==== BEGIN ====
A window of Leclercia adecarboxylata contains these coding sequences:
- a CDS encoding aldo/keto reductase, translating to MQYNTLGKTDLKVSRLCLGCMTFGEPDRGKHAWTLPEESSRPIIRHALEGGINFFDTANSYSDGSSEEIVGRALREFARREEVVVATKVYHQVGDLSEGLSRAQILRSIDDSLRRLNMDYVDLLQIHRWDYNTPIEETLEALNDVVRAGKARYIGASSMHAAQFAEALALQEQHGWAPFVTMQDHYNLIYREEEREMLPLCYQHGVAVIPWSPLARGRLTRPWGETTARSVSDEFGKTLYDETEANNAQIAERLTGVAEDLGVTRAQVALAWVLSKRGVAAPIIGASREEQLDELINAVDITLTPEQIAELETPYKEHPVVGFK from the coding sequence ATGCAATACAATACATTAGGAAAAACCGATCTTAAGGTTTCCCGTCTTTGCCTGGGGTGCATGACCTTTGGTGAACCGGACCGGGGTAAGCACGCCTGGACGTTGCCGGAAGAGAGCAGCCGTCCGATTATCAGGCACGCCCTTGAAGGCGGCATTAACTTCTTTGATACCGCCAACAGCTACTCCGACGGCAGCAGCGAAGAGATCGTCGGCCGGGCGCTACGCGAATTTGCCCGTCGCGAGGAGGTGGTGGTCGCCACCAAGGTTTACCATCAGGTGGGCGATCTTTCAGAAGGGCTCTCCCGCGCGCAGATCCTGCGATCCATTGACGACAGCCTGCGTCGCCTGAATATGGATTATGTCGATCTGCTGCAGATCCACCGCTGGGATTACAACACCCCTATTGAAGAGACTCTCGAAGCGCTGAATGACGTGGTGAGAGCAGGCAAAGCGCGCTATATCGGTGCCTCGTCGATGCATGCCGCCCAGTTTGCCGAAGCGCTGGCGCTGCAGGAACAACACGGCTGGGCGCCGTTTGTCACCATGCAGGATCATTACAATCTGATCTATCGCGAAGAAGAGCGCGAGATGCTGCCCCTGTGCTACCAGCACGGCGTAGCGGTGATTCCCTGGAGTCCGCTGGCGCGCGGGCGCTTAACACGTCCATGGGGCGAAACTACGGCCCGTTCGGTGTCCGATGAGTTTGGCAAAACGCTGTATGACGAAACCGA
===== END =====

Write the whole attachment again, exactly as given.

A window of Leclercia adecarboxylata contains these coding sequences:
- a CDS encoding aldo/keto reductase, translating to MQYNTLGKTDLKVSRLCLGCMTFGEPDRGKHAWTLPEESSRPIIRHALEGGINFFDTANSYSDGSSEEIVGRALREFARREEVVVATKVYHQVGDLSEGLSRAQILRSIDDSLRRLNMDYVDLLQIHRWDYNTPIEETLEALNDVVRAGKARYIGASSMHAAQFAEALALQEQHGWAPFVTMQDHYNLIYREEEREMLPLCYQHGVAVIPWSPLARGRLTRPWGETTARSVSDEFGKTLYDETEANNAQIAERLTGVAEDLGVTRAQVALAWVLSKRGVAAPIIGASREEQLDELINAVDITLTPEQIAELETPYKEHPVVGFK from the coding sequence ATGCAATACAATACATTAGGAAAAACCGATCTTAAGGTTTCCCGTCTTTGCCTGGGGTGCATGACCTTTGGTGAACCGGACCGGGGTAAGCACGCCTGGACGTTGCCGGAAGAGAGCAGCCGTCCGATTATCAGGCACGCCCTTGAAGGCGGCATTAACTTCTTTGATACCGCCAACAGCTACTCCGACGGCAGCAGCGAAGAGATCGTCGGCCGGGCGCTACGCGAATTTGCCCGTCGCGAGGAGGTGGTGGTCGCCACCAAGGTTTACCATCAGGTGGGCGATCTTTCAGAAGGGCTCTCCCGCGCGCAGATCCTGCGATCCATTGACGACAGCCTGCGTCGCCTGAATATGGATTATGTCGATCTGCTGCAGATCCACCGCTGGGATTACAACACCCCTATTGAAGAGACTCTCGAAGCGCTGAATGACGTGGTGAGAGCAGGCAAAGCGCGCTATATCGGTGCCTCGTCGATGCATGCCGCCCAGTTTGCCGAAGCGCTGGCGCTGCAGGAACAACACGGCTGGGCGCCGTTTGTCACCATGCAGGATCATTACAATCTGATCTATCGCGAAGAAGAGCGCGAGATGCTGCCCCTGTGCTACCAGCACGGCGTAGCGGTGATTCCCTGGAGTCCGCTGGCGCGCGGGCGCTTAACACGTCCATGGGGCGAAACTACGGCCCGTTCGGTGTCCGATGAGTTTGGCAAAACGCTGTATGACGAAACCGA